The most memorable moment of Green Bay Packers quarterback Aaron Rodgers’ debut as Jeopardy! guest host came, naturally, in the form of a question. Stumped by the Final Jeopardy clue about Fred Rogers, contestant Scott issued a gag response: “Who wanted to kick that field goal?” It was a reference to the baffling play call that Packers head coach Matt Lafleur made near the end of January’s NFC Championship game. The decision helped seal the end of Green Bay’s season with a loss to the Tampa Bay Buccaneers, who consequently went on to appear in and win the Super Bowl.
Considering the episode was taped in February, one could assume the wound would have been raw for the QB, but Rodgers played it with the droll knowingness of a seasoned game show host.
Monday’s broadcast marked the start of Rodgers’ two-week stint behind the Jeopardy! hosting podium, and he’s made it clear that he intends to be a serious steward of the beloved game show for as long as it’ll have him. When USA Today asked if he’d rather be Alex Trebek’s full-time replacement or an NFL TV analyst, Rodgers said it was “not even close”—he’d rather host Jeopardy!
Rodgers has called the hosting gig his “dream job,” and he’s even hashed out the logistics for how he can do it without sacrificing his current employment situation. “I don’t think I’d need to give up football,” he told the Ringer’s Claire McNear. “They film 46 days a year. I worked 187 this year in Green Bay. That gives me, eh, 178 days to do Jeopardy!” Spoken like a man who’s had some experience calculating Final Jeopardy wagers in his head. After all, Rodgers did win Celebrity Jeopardy! in 2015, beating Shark Tank’s Kevin O’Leary and astronaut and current U.S. Sen. Mark Kelly. In an act of good sportsmanship, the quarterback says Kelly was probably jet-lagged during filming because he had just flown back from Kazakhstan.
Rodgers may want the Jeopardy! job, but does he have the chops? In an interview posted to the show’s YouTube account, the quarterback admitted to battling nerves during the first few games. “I had some problems with some of the clues,” he said. “I ended up writing on my podium some code words. Slow down. Relax. Speak clearly. Then I put a funny one on there: Don’t pick your nose, don’t pick your butt.”
After a somewhat stilted intro on Monday, Rodgers shook off any rust and put in a confident shift as soon as the game got rolling. Despite his self-effacing warning, there were no signs of him being tripped up by any categories, and he even nailed the clues that required difficult scientific pronunciations like “streptomycin” and “pharyngeal.” He also didn’t appear to pick his butt once during the broadcast, so it really was a successful debut.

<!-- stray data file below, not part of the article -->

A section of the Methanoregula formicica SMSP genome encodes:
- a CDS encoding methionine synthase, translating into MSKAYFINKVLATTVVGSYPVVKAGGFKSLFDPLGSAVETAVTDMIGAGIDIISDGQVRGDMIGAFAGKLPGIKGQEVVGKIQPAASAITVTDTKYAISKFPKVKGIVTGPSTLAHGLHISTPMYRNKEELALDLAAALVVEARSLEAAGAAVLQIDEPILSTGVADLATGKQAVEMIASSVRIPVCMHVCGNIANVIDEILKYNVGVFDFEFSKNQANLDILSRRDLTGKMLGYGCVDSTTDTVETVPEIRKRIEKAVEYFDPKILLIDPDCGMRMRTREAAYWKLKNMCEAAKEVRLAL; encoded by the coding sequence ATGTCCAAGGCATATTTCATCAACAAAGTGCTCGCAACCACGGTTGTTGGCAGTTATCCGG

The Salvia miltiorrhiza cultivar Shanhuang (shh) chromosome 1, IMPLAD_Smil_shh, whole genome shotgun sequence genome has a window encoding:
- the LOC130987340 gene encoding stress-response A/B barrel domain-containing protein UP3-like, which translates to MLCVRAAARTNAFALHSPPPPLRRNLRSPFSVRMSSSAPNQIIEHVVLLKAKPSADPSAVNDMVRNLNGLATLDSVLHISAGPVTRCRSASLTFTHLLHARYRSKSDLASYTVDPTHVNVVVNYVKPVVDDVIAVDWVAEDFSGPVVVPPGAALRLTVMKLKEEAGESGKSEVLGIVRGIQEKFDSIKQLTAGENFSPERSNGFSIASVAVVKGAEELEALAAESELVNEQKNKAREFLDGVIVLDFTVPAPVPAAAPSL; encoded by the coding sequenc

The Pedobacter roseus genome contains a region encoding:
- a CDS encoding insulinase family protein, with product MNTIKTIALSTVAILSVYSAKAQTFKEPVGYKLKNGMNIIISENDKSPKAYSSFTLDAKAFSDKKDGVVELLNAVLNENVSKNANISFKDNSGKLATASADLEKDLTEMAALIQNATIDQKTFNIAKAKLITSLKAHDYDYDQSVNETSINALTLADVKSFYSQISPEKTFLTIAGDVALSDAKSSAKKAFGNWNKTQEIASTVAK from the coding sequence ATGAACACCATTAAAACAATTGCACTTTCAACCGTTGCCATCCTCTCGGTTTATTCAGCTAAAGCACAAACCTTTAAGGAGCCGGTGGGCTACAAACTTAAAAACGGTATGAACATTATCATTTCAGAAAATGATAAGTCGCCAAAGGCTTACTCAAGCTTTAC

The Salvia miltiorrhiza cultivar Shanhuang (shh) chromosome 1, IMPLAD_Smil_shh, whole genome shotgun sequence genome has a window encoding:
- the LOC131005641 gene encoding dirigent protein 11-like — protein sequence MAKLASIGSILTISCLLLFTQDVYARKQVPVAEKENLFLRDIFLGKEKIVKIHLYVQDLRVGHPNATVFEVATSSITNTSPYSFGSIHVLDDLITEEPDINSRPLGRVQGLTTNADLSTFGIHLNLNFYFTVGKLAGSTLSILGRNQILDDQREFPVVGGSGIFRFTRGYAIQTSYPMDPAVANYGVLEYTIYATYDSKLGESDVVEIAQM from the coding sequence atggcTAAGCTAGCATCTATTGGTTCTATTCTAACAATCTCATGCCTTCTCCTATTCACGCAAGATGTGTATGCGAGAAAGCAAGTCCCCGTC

Rodgers is the fifth person to guest-host the show since Trebek passed away in November. First came Jeopardy! GOAT Ken Jennings, who ably steered the ship for six weeks before the two-week stints of Jeopardy! executive producer Mike Richards, Katie Couric, and Dr. Mehmet Oz. While Rodgers had the daunting task of filling Brett Favre’s shoes in Green Bay, he needn’t have worried about following the dreadful Dr. Oz, a man who really shouldn’t be on television.
But any full-time Jeopardy! host will be compared to Trebek, not Dr. Oz, and it’s far too early to tell if Rodgers is the man for the job. Still, if one show is any indication, the Super Bowl winner won’t look out of place on the dais in the coming weeks. He even nailed the post-commercial contestant banter with the casual corniness of a multiple Daytime Emmy–winner. (“JoBeth Thomas from Carrollton, Georgia, is a database architect and she plays in a … [arches eyebrow] Celtic band?”) That cheesiness is generally a good quality for a game show host to have, and all those reps in front of the camera shilling insurance seem to have paid off for Rodgers. (To say nothing of the actual money State Farm paid him to appear in those commercials.)
Jeopardy! executive producer Mike Richards has said that the plan is to appoint a full-time host either at the end of this season or later in the summer, but that no decision has been made yet. It may seem far-fetched, but Rodgers has a legitimate shot, and he doesn’t have to worry about any pesky field goal calls getting in the way of his dream.